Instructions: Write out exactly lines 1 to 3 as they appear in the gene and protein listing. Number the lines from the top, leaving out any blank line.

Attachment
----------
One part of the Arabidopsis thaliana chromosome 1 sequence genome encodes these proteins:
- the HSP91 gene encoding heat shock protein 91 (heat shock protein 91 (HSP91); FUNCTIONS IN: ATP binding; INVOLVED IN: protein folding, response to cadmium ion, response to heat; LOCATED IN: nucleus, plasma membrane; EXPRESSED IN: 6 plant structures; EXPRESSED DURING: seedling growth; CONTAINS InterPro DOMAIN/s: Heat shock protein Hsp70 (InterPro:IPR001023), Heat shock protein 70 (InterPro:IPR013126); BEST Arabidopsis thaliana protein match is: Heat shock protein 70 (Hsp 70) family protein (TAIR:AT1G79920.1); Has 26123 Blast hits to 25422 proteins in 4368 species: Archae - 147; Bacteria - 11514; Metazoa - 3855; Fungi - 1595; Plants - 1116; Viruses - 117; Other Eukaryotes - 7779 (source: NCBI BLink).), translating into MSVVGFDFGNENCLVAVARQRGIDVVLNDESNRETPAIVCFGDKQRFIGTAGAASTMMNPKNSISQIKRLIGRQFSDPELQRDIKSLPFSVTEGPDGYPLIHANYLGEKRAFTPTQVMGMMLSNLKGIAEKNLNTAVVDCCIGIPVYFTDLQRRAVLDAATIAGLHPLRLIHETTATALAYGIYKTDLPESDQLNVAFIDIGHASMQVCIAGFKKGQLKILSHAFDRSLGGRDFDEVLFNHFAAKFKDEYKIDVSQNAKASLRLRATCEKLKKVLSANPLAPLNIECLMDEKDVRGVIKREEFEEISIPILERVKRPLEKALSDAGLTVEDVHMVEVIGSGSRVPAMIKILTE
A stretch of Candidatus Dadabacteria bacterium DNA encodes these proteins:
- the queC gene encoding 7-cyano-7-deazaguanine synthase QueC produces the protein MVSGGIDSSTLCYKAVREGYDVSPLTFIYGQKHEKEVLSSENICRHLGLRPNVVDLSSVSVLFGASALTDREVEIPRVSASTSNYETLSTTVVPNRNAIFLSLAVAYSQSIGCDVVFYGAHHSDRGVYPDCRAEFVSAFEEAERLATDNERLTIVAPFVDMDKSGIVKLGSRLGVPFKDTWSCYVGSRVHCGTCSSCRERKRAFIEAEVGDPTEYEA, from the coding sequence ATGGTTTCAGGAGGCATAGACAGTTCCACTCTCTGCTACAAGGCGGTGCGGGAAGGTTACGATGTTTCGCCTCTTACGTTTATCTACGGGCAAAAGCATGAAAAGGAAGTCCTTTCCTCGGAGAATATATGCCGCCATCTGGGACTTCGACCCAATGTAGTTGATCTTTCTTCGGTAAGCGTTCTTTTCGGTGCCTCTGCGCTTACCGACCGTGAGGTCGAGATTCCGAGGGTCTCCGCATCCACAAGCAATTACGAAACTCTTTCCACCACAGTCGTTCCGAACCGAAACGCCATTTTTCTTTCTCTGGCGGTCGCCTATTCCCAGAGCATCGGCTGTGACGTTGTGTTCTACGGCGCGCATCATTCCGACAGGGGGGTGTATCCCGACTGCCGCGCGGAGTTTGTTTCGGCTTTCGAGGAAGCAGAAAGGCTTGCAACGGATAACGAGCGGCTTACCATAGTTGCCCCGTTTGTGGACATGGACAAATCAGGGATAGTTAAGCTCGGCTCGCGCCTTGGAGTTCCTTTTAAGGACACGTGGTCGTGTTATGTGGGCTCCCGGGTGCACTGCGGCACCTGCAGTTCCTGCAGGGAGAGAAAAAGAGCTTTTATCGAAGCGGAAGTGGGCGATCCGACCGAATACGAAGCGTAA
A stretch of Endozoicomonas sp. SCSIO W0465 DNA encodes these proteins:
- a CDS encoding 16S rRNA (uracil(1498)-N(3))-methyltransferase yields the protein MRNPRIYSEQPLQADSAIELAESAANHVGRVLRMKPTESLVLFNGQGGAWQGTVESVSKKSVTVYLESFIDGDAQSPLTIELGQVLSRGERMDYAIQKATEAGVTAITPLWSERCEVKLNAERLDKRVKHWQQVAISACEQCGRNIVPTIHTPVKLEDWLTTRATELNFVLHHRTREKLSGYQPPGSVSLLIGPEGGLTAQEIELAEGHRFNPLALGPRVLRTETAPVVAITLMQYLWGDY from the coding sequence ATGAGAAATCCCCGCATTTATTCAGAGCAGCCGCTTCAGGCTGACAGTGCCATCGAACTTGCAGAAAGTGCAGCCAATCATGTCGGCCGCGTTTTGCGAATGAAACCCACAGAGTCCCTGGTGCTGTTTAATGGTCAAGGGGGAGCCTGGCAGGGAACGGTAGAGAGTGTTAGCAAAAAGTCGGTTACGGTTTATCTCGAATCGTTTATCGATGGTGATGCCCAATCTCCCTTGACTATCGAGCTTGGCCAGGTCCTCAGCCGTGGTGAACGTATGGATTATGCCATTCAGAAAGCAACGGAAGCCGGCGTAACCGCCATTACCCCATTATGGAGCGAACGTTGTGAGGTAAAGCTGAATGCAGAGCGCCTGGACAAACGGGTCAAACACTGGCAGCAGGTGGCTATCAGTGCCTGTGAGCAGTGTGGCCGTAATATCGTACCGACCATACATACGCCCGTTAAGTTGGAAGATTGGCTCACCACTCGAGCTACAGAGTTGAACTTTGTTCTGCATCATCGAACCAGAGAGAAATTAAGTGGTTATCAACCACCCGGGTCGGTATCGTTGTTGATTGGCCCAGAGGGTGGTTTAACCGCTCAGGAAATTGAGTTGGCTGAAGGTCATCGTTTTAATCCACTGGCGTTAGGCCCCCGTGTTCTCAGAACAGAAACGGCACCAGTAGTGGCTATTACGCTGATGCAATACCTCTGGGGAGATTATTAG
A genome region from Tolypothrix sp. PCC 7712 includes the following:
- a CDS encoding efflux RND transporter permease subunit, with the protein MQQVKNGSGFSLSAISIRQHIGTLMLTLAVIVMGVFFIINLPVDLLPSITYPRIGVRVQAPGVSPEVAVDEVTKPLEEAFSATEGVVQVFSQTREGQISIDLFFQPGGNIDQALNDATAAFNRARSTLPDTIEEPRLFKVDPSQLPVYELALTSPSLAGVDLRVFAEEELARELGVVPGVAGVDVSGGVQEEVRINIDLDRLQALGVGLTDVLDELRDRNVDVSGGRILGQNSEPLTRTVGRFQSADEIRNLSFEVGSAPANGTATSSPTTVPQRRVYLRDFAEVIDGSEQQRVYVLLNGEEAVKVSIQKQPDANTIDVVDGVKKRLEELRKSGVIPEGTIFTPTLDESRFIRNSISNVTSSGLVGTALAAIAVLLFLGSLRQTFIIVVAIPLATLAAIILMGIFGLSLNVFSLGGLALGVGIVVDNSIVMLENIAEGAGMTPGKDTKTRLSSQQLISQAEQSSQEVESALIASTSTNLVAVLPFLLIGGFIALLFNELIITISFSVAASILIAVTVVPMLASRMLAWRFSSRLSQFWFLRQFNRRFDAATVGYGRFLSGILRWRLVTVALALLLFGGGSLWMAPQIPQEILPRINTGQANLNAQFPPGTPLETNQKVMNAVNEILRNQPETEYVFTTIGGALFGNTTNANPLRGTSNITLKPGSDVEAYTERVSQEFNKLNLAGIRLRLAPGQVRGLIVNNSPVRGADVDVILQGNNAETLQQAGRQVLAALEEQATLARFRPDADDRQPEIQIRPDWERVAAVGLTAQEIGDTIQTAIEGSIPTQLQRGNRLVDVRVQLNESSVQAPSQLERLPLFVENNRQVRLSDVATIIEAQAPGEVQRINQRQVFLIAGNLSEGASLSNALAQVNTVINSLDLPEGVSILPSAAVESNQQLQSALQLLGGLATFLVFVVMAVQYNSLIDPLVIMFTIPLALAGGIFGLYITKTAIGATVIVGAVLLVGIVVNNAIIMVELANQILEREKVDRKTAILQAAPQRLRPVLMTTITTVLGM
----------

One part of the Arabidopsis thaliana chromosome 1 sequence genome encodes these proteins:
- the HSP91 gene encoding heat shock protein 91 (heat shock protein 91 (HSP91); FUNCTIONS IN: ATP binding; INVOLVED IN: protein folding, response to cadmium ion, response to heat; LOCATED IN: nucleus, plasma membrane; EXPRESSED IN: 6 plant structures; EXPRESSED DURING: seedling growth; CONTAINS InterPro DOMAIN/s: Heat shock protein Hsp70 (InterPro:IPR001023), Heat shock protein 70 (InterPro:IPR013126); BEST Arabidopsis thaliana protein match is: Heat shock protein 70 (Hsp 70) family protein (TAIR:AT1G79920.1); Has 26123 Blast hits to 25422 proteins in 4368 species: Archae - 147; Bacteria - 11514; Metazoa - 3855; Fungi - 1595; Plants - 1116; Viruses - 117; Other Eukaryotes - 7779 (source: NCBI BLink).), translating into MSVVGFDFGNENCLVAVARQRGIDVVLNDESNRETPAIVCFGDKQRFIGTAGAASTMMNPKNSISQIKRLIGRQFSDPELQRDIKSLPFSVTEGPDGYPLIHANYLGEKRAFTPTQVMGMMLSNLKGIAEKNLNTAVVDCCIGIPVYFTDLQRRAVLDAATIAGLHPLRLIHETTATALAYGIYKTDLPESDQLNVAFIDIGHASMQVCIAGFKKGQLKILSHAFDRSLGGRDFDEVLFNHFAAKFKDEYKIDVSQNAKASLRLRATCEKLKKVLSANPLAPLNIECLMDEKDVRGVIKREEFEEISIPILERVKRPLEKALSDAGLTVEDVHMVEVIGSGSRVPAMIKILTE
A stretch of Candidatus Dadabacteria bacterium DNA encodes these proteins: